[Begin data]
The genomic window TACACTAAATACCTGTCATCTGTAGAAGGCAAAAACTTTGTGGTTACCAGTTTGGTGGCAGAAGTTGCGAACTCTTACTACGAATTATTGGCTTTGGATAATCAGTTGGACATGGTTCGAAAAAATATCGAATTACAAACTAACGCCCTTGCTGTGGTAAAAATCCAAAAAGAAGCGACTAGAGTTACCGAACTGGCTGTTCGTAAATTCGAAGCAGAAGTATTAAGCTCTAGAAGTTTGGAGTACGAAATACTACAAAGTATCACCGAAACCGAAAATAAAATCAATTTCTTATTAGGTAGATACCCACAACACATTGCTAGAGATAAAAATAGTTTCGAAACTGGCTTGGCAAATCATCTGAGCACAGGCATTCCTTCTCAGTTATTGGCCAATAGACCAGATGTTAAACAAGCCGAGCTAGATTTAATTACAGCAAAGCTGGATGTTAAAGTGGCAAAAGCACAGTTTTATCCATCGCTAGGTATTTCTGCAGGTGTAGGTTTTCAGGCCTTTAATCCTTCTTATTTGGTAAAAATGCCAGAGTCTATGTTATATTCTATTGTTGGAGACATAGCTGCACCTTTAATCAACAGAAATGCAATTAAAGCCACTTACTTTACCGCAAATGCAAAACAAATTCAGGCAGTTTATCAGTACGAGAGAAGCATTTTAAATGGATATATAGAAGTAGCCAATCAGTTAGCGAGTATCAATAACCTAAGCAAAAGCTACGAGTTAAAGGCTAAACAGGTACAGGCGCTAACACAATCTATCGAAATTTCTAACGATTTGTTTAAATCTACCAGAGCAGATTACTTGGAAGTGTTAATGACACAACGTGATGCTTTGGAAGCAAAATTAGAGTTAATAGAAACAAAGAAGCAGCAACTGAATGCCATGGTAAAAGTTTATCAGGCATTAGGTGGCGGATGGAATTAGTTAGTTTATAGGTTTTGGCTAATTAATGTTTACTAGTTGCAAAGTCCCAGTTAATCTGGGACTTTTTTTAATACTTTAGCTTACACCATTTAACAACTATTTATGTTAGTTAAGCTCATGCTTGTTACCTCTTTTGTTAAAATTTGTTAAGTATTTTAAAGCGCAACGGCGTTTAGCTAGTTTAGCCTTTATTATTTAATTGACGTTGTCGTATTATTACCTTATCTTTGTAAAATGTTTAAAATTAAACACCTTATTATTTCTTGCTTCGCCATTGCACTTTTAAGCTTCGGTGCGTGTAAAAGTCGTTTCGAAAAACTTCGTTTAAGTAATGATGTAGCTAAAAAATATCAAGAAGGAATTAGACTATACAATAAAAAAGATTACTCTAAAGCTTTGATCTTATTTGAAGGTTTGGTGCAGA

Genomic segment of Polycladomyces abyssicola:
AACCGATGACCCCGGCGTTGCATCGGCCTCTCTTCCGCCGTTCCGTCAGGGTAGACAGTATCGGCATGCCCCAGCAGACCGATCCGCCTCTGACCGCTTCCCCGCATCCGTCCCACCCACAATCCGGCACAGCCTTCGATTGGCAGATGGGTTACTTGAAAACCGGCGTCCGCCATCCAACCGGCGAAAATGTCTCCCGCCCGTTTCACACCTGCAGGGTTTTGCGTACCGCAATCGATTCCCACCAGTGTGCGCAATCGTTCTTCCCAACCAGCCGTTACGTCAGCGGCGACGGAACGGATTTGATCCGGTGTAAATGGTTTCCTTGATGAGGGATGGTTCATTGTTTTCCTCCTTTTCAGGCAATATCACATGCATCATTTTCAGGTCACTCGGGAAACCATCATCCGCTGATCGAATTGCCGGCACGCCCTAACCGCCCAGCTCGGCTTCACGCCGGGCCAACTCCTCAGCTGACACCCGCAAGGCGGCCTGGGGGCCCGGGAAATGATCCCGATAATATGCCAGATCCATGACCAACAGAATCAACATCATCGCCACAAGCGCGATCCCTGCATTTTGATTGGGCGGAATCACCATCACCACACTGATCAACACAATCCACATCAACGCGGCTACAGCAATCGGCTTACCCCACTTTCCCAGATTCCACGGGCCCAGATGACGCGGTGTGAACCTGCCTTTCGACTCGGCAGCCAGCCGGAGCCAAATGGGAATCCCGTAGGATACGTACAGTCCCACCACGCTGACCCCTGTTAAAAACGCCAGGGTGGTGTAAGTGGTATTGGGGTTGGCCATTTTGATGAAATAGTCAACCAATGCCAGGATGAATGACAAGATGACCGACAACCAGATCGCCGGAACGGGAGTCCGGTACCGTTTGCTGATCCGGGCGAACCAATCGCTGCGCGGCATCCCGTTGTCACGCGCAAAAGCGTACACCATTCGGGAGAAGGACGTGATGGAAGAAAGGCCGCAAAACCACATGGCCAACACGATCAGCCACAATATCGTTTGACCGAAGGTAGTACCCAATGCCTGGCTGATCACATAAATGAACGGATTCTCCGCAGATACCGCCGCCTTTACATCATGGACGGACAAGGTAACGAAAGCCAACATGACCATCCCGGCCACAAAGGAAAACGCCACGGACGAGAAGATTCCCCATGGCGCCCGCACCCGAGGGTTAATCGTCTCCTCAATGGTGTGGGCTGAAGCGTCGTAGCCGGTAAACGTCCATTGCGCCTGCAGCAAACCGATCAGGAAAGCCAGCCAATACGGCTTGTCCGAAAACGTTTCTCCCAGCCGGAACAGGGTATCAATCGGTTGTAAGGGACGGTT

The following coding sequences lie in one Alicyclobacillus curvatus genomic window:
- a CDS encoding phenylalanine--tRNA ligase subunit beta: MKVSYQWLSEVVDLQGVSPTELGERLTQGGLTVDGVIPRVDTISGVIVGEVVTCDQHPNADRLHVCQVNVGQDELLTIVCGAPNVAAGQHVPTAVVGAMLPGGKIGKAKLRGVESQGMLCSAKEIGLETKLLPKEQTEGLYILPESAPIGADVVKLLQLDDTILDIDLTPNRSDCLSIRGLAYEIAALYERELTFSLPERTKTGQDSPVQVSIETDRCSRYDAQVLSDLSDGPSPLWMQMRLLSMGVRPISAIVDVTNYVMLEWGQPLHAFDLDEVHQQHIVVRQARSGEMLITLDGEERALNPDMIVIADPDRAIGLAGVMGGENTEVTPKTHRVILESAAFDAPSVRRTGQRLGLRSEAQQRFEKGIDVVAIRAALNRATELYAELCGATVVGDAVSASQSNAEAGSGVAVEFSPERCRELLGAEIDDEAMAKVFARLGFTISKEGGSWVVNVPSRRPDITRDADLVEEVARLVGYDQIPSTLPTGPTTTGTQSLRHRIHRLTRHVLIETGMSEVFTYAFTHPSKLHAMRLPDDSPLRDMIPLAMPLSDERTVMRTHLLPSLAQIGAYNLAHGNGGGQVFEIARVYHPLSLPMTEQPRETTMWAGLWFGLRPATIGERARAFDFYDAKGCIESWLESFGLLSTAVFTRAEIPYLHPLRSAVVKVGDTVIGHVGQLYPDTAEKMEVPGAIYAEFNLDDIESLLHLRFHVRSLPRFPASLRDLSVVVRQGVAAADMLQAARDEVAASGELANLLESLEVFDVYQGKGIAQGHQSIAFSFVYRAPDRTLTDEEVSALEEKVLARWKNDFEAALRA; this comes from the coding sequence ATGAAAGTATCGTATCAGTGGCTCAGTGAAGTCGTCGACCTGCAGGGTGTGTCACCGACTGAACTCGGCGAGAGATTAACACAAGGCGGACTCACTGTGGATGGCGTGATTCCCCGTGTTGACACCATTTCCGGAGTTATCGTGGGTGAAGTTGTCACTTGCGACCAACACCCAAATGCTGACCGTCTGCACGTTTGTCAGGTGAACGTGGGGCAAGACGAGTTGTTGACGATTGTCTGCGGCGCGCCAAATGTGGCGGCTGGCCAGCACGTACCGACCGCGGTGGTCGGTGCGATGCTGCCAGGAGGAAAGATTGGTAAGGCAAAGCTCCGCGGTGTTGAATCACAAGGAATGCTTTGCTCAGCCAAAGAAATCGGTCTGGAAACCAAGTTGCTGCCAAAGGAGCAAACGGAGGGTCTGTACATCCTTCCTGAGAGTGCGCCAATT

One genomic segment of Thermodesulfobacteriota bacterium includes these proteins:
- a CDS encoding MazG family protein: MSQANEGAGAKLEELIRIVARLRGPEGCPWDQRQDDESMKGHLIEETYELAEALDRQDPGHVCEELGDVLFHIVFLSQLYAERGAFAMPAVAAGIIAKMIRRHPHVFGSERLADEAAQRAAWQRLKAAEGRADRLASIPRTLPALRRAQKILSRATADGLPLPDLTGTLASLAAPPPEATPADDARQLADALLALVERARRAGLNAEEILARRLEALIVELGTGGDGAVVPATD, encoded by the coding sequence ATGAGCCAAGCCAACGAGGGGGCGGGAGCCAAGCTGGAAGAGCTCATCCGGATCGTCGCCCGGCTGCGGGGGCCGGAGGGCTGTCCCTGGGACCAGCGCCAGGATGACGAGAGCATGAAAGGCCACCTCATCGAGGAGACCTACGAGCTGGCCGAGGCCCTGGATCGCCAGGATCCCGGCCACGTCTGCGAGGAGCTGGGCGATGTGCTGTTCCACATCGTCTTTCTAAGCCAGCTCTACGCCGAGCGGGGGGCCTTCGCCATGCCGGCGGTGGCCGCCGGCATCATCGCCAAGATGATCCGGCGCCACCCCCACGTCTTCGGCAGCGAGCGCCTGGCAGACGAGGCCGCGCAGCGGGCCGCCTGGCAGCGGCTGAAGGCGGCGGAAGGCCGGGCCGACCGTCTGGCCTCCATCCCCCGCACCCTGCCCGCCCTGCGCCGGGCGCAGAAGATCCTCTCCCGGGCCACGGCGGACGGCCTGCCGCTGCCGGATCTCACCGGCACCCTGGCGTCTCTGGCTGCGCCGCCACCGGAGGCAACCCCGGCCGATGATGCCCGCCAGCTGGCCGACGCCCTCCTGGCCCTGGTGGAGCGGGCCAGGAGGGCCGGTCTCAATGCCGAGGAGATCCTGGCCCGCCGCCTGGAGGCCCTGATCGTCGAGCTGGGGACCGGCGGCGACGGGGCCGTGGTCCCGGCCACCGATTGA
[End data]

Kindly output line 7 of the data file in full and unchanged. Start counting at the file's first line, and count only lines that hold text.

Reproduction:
- a CDS encoding MazG family protein: MSQANEGAGAKLEELIRIVARLRGPEGCPWDQRQDDESMKGHLIEETYELAEALDRQDPGHVCEELGDVLFHIVFLSQLYAERGAFAMPAVAAGIIAKMIRRHPHVFGSERLADEAAQRAAWQRLKAAEGRADRLASIPRTLPALRRAQKILSRATADGLPLPDLTGTLASLAAPPPEATPADDARQLADALLALVERARRAGLNAEEILARRLEALIVELGTGGDGAVVPATD, encoded by the coding sequence ATGAGCCAAGCCAACGAGGGGGCGGGAGCCAAGCTGGAAGAGCTCATCCGGATCGTCGCCCGGCTGCGGGGGCCGGAGGGCTGTCCCTGGGACCAGCGCCAGGATGACGAGAGCATGAAAGGCCACCTCATCGAGGAGACCTACGAGCTGGCCGAGGCCCTGGATCGCCAGGATCCCGGCCACGTCTGCGAGGAGCTGGGCGATGTGCTGTTCCACATCGTCTTTCTAAGCCAGCTCTACGCCGAGCGGGGGGCCTTCGCCATGCCGGCGGTGGCCGCCGGCATCATCGCCAAGATGATCCGGCGCCACCCCCACGTCTTCGGCAGCGAGCGCCTGGCAGACGAGGCCGCGCAGCGGGCCGCCTGGCAGCGGCTGAAGGCGGCGGAAGGCCGGGCCGACCGTCTGGCCTCCATCCCCCGCACCCTGCCCGCCCTGCGCCGGGCGCAGAAGATCCTCTCCCGGGCCACGGCGGACGGCCTGCCGCTGCCGGATCTCACCGGCACCCTGGCGTCTCTGGCTGCGCCGCCACCGGAGGCAACCCCGGCCGATGATGCCCGCCAGCTGGCCGACGCCCTCCTGGCCCTGGTGGAGCGGGCCAGGAGGGCCGGTCTCAATGCCGAGGAGATCCTGGCCCGCCGCCTGGAGGCCCTGATCGTCGAGCTGGGGACCGGCGGCGACGGGGCCGTGGTCCCGGCCACCGATTGA